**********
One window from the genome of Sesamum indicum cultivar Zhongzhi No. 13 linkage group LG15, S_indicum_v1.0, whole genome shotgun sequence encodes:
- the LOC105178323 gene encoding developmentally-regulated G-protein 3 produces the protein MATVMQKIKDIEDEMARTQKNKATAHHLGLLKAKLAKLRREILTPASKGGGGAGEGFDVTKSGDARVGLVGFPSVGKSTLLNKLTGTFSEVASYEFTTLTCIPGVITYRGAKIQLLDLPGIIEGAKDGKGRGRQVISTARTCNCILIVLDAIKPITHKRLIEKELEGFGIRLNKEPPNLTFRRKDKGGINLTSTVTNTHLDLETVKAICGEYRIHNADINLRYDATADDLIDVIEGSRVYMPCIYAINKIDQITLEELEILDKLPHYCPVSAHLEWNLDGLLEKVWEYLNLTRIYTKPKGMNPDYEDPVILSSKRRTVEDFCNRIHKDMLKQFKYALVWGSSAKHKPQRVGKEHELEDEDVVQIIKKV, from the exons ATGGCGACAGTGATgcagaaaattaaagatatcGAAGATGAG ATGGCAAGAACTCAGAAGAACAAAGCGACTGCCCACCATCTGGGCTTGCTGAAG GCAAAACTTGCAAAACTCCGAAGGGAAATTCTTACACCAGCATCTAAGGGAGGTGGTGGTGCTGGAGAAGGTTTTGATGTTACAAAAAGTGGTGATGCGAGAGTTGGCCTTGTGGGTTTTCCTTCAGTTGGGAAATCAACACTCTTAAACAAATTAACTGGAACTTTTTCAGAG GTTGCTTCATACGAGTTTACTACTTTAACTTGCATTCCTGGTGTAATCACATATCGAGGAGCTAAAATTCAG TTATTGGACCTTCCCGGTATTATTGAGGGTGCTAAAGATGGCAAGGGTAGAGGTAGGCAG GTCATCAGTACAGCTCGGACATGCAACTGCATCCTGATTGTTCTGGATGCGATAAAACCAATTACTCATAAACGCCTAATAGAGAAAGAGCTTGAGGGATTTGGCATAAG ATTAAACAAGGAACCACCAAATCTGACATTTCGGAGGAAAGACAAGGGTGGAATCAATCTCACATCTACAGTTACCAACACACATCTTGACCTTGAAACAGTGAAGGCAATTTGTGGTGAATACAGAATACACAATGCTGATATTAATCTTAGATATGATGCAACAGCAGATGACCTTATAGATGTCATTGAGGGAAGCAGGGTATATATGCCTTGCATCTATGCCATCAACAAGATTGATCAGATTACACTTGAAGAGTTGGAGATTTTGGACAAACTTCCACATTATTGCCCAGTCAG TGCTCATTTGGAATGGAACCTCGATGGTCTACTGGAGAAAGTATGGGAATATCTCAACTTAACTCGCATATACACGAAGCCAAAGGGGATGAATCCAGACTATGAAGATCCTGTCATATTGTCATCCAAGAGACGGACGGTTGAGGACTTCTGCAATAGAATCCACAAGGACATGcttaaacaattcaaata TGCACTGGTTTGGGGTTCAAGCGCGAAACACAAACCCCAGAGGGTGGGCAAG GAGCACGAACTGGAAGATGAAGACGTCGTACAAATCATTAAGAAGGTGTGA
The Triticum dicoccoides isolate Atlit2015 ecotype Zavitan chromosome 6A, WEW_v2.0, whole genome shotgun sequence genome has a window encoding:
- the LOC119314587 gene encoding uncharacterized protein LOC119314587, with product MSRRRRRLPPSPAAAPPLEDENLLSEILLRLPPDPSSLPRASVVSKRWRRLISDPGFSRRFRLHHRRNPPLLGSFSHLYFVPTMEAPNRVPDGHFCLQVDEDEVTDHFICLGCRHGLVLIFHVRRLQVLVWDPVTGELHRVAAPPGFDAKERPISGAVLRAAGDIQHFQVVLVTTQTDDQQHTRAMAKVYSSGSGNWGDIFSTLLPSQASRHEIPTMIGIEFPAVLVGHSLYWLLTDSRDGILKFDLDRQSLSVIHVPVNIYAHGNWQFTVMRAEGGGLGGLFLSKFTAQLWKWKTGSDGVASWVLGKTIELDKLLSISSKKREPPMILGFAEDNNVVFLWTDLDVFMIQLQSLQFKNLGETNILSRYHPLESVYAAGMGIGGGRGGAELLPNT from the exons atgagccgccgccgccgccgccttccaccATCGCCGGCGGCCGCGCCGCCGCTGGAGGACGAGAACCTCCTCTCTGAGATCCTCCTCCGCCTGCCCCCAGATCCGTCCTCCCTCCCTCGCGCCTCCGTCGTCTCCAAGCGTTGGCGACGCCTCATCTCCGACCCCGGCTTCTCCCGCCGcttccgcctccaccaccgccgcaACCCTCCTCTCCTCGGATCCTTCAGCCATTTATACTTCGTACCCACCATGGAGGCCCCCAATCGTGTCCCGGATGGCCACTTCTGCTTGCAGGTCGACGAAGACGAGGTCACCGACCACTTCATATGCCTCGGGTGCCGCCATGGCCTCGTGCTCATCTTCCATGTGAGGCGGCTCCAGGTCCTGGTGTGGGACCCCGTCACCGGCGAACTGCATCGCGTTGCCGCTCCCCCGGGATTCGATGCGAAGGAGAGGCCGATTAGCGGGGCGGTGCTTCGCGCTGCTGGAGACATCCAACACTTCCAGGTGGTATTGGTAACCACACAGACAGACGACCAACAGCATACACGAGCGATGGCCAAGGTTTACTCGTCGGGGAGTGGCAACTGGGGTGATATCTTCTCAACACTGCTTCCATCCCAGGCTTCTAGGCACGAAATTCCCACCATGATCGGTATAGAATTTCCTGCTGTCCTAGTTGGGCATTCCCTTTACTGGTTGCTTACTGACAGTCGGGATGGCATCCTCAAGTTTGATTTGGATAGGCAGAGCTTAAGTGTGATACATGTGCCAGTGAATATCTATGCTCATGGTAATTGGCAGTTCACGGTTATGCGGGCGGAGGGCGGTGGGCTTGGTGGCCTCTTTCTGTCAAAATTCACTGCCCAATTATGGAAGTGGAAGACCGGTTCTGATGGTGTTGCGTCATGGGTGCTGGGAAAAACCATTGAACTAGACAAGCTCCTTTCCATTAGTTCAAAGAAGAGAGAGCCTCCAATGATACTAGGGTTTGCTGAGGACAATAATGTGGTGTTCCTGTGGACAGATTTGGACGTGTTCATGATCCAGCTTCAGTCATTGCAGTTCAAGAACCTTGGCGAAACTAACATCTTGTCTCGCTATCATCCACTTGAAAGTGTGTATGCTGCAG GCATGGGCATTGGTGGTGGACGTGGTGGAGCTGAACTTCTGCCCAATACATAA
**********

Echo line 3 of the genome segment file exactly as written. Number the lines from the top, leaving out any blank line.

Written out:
The Triticum dicoccoides isolate Atlit2015 ecotype Zavitan chromosome 6A, WEW_v2.0, whole genome shotgun sequence genome has a window encoding: